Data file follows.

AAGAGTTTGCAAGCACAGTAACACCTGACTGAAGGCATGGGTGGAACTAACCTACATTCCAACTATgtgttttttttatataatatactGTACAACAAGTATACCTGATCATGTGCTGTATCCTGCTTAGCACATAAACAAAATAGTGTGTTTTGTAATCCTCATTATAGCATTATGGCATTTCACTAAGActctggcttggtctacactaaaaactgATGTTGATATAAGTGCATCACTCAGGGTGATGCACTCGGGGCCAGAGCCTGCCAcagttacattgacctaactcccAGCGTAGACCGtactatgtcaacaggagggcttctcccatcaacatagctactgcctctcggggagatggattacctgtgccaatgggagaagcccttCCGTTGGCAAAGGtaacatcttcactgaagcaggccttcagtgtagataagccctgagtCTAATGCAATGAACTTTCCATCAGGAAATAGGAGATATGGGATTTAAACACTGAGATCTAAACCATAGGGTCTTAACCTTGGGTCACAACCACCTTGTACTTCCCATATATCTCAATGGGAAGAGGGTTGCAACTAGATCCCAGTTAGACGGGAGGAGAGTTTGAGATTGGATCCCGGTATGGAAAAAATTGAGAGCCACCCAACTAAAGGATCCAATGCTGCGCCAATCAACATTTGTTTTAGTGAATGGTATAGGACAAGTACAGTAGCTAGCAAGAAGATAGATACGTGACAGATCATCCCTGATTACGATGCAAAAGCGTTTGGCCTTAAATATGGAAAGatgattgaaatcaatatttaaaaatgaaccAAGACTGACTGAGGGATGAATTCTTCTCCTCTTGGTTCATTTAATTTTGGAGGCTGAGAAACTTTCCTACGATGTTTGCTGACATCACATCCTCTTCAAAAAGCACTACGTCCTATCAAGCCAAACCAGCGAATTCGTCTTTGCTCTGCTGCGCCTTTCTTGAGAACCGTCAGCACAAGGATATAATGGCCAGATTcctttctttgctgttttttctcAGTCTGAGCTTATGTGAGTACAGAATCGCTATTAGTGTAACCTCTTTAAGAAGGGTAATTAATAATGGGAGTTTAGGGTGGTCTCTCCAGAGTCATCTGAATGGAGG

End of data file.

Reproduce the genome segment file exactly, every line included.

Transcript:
AAGAGTTTGCAAGCACAGTAACACCTGACTGAAGGCATGGGTGGAACTAACCTACATTCCAACTATgtgttttttttatataatatactGTACAACAAGTATACCTGATCATGTGCTGTATCCTGCTTAGCACATAAACAAAATAGTGTGTTTTGTAATCCTCATTATAGCATTATGGCATTTCACTAAGActctggcttggtctacactaaaaactgATGTTGATATAAGTGCATCACTCAGGGTGATGCACTCGGGGCCAGAGCCTGCCAcagttacattgacctaactcccAGCGTAGACCGtactatgtcaacaggagggcttctcccatcaacatagctactgcctctcggggagatggattacctgtgccaatgggagaagcccttCCGTTGGCAAAGGtaacatcttcactgaagcaggccttcagtgtagataagccctgagtCTAATGCAATGAACTTTCCATCAGGAAATAGGAGATATGGGATTTAAACACTGAGATCTAAACCATAGGGTCTTAACCTTGGGTCACAACCACCTTGTACTTCCCATATATCTCAATGGGAAGAGGGTTGCAACTAGATCCCAGTTAGACGGGAGGAGAGTTTGAGATTGGATCCCGGTATGGAAAAAATTGAGAGCCACCCAACTAAAGGATCCAATGCTGCGCCAATCAACATTTGTTTTAGTGAATGGTATAGGACAAGTACAGTAGCTAGCAAGAAGATAGATACGTGACAGATCATCCCTGATTACGATGCAAAAGCGTTTGGCCTTAAATATGGAAAGatgattgaaatcaatatttaaaaatgaaccAAGACTGACTGAGGGATGAATTCTTCTCCTCTTGGTTCATTTAATTTTGGAGGCTGAGAAACTTTCCTACGATGTTTGCTGACATCACATCCTCTTCAAAAAGCACTACGTCCTATCAAGCCAAACCAGCGAATTCGTCTTTGCTCTGCTGCGCCTTTCTTGAGAACCGTCAGCACAAGGATATAATGGCCAGATTcctttctttgctgttttttctcAGTCTGAGCTTATGTGAGTACAGAATCGCTATTAGTGTAACCTCTTTAAGAAGGGTAATTAATAATGGGAGTTTAGGGTGGTCTCTCCAGAGTCATCTGAATGGAGG